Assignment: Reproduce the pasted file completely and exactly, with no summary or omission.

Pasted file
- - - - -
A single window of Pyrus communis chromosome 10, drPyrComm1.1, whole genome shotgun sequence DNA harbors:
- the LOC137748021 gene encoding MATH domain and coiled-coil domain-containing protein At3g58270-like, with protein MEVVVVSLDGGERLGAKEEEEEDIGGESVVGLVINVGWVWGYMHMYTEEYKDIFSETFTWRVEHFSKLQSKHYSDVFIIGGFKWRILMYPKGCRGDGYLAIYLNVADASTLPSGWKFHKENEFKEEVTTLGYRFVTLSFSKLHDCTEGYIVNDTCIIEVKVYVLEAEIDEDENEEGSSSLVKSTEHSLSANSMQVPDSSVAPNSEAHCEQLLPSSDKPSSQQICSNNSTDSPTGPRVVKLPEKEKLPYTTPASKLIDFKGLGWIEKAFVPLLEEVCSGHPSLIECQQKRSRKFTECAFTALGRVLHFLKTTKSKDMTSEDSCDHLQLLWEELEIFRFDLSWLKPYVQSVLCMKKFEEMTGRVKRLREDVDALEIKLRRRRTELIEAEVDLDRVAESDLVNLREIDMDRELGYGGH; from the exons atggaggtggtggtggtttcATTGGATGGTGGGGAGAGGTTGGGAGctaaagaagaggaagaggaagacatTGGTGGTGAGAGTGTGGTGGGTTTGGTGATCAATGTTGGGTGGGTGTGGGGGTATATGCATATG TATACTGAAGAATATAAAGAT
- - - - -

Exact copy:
A single window of Pyrus communis chromosome 10, drPyrComm1.1, whole genome shotgun sequence DNA harbors:
- the LOC137748021 gene encoding MATH domain and coiled-coil domain-containing protein At3g58270-like, with protein MEVVVVSLDGGERLGAKEEEEEDIGGESVVGLVINVGWVWGYMHMYTEEYKDIFSETFTWRVEHFSKLQSKHYSDVFIIGGFKWRILMYPKGCRGDGYLAIYLNVADASTLPSGWKFHKENEFKEEVTTLGYRFVTLSFSKLHDCTEGYIVNDTCIIEVKVYVLEAEIDEDENEEGSSSLVKSTEHSLSANSMQVPDSSVAPNSEAHCEQLLPSSDKPSSQQICSNNSTDSPTGPRVVKLPEKEKLPYTTPASKLIDFKGLGWIEKAFVPLLEEVCSGHPSLIECQQKRSRKFTECAFTALGRVLHFLKTTKSKDMTSEDSCDHLQLLWEELEIFRFDLSWLKPYVQSVLCMKKFEEMTGRVKRLREDVDALEIKLRRRRTELIEAEVDLDRVAESDLVNLREIDMDRELGYGGH; from the exons atggaggtggtggtggtttcATTGGATGGTGGGGAGAGGTTGGGAGctaaagaagaggaagaggaagacatTGGTGGTGAGAGTGTGGTGGGTTTGGTGATCAATGTTGGGTGGGTGTGGGGGTATATGCATATG TATACTGAAGAATATAAAGAT